It's not remarkable, it's unbelievable. 

 

Unmanned space travel is relatively inexpensive and India is a low-cost economy. If the Indian Space Agency continues to complete missions like this then the benefits are obvious: there will be a greatdemand for a reliable and inexpensive space operator.

And, although getting to Mars is relatively complex, and even successful insertion into orbit isn't guaranteed, the probe won't be carrying very expensive equipment, keeping development costs down.


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#8 l'angelo mysterioso

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Posted 06 November 2013 - 08:54 AM

Unmanned space travel is relatively inexpensive and India is a low-cost economy. If the Indian Space Agency continues to complete missions like this then the benefits are obvious: there will be a greatdemand for a reliable and inexpensive space operator.

And, although getting to Mars is relatively complex, and even successful insertion into orbit isn't guaranteed, the probe won't be carrying very expensive equipment, keeping development costs down.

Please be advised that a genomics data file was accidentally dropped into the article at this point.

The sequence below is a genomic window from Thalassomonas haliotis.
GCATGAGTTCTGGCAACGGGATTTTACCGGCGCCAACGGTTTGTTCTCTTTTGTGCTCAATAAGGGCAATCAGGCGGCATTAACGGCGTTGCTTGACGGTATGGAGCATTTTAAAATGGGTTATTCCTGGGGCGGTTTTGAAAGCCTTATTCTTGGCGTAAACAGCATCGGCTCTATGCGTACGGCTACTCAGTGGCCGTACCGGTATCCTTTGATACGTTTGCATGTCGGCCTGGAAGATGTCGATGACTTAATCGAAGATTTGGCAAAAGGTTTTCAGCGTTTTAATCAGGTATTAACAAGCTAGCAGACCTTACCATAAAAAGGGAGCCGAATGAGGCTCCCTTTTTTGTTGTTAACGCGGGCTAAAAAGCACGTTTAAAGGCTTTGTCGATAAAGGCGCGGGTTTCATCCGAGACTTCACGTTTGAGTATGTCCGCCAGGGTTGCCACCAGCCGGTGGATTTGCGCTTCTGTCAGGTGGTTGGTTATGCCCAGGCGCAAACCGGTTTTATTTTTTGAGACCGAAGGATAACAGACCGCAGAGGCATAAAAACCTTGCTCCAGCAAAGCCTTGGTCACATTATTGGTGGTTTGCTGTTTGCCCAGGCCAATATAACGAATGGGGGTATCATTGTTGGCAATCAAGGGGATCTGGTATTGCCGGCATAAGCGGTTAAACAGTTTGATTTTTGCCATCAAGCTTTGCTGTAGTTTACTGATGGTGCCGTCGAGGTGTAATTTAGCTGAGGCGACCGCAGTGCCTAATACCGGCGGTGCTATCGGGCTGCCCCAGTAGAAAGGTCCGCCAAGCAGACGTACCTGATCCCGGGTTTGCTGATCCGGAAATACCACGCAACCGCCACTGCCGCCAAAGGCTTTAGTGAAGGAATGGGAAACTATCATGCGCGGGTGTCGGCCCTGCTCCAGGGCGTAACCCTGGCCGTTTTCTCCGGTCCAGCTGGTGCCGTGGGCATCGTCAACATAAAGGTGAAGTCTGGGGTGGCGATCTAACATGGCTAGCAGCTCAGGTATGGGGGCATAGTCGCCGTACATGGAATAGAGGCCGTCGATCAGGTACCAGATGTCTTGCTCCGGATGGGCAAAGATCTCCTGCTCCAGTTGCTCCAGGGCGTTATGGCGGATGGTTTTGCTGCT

how worthwhile will India's contribution be considering the other Mars projects that have been undeway for years?


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#9 Simmo

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Posted 06 November 2013 - 08:56 AM

That comment shouldn't really be unique to India.

How many other countries are sending missions to Mars?



#10 Larry the Leit

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Posted 06 November 2013 - 09:30 AM

How many other countries are sending missions to Mars?

 

Not sure about Mars specifically  or for that matter how many have space programs:

 

European Space Agency - There are some pretty deprived parts of the EU (Berkshire for instance).

Russia - There are some pretty big issues there too

USA - Huge underclass, widespread poverty and illegal migrant worker issues